Handling Holiday Stress

Parties to attend, errands to run, gifts to wrap, cookies to bake, and trees to trim are just a small part of our holiday to-do list. For some, the most wonderful time of the year quickly turns into the most stressful time of the year. Many of us kick off the holiday season with plans to enjoy some quality time with family and friends, but as the to-do list grows we find ourselves quickly overwhelmed. How can parents handle the holiday stress while still enjoying the season?

Get organized

Get a jump on the holiday to-do list by shopping early. “I start shopping for holiday presents the week after Christmas,” says mother of two, Rebekah Johnson. “I have what I call my “magic present box,” which I add to throughout the year. I buy gifts when they are on sale. By Black Friday, I am usually finished shopping.” A little planning ahead makes holiday shopping easier when Christmas approaches. Amy Cameron, mother of three says, “I keep a Christmas binder with all the clothing sizes, gift ideas, how much food to purchase, and more. I even take photos of my decorated house so I don’t have to reinvent the wheel. It helps me stay sane when I have a blueprint written by me, for me.” A little extra work in advance can take off the stress when the holiday rush begins.


If December has arrived and you realize you forgot to shop throughout the year, try simplifying the holidays. Choose the most important traditions to continue. Cut your menu down to the most beloved dishes. Only purchase the most meaningful gifts. Mother and grandmother Deb Madden says, “The key is to simplify and prioritize how you spend your time and money.” By cutting out the things that are less important, your holidays will be more enjoyable and you will feel less stressed.


“Delegate. This helps tremendously,” says mom, Sarah Brown. “If we host a gathering at our home, we send out a list of what we will be providing and then people sign up to bring food, drinks, and games.” It can be hard to reach out and ask for help, especially when feeling overwhelmed, but a shared load is much lighter. Chrissy Rousell, mom of six says, “Last year was particularly crazy with sick kids, so I paid my babysitter to wrap presents for me. It sounds insane, but it was the best money I ever spent.” People love to help others, especially during the holidays. Ask for help in the areas most needed and you might be surprised at who jumps in to help. It is possible you will be able to return the favor in the future.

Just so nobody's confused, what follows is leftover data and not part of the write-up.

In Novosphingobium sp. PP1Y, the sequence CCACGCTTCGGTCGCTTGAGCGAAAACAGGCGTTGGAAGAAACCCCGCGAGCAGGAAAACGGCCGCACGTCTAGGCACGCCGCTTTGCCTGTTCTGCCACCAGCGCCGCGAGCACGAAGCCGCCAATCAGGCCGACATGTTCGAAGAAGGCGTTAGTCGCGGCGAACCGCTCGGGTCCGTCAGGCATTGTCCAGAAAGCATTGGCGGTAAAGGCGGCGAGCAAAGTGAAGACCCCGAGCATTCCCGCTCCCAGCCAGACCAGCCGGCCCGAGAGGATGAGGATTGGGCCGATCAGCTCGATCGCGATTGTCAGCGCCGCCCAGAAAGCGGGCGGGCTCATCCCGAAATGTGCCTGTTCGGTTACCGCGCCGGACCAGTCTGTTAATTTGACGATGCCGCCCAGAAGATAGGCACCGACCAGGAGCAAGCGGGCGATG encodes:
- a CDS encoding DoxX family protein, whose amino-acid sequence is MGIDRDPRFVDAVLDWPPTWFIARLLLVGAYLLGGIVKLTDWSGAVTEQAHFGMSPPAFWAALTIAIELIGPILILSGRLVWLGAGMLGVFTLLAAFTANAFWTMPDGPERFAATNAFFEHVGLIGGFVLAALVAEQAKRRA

Choose joy

A positive attitude can have a huge impact on how we view our circumstances. “I only do things that bring me joy during the holidays,” says mom, Kara Thomas. “Picturing the joy I am spreading to others makes a huge difference too.” Holiday stress often comes from people or situations that are out of our control. “I realize I can’t change people around me or their choices,” says Candice Zimmers, mother of three. “I can, however, change how I react to them. I keep an open mind, embrace the chaos, and keep in mind there are many more positive times than negative ones.”  

Break out of the norm

Holiday stress often comes from trying to keep up with elevated expectations we create for ourselves. Sometimes a break from the norm is just what we need to reduce holiday stress. “A few years ago, we went away for a few days after Christmas and stayed in a cabin with no TV or internet access,” says Lisa Parrish, mom of three. “The kids loved it so much, we decided as a family to cut back on gifts and spend a few days away each year. They look forward to it every year. Even better, I have less to buy, less to wrap, and they get our undivided attention when we are there. Everyone returns with full hearts rather than feeling hungover from holiday stress.” 

The source of holiday stress is different for everyone. For some it may be shopping and wrapping gifts. For others it may be family situations and hosting holiday dinners. Some may be overwhelmed by all the expectations that go along with the holidays such as parties, baking, decorating, and creating family traditions. Try to define the source of your holiday stress and come up with a solution to simplify, organize, and prioritize that particular area. If the holidays are less stressful, they will be much more enjoyable.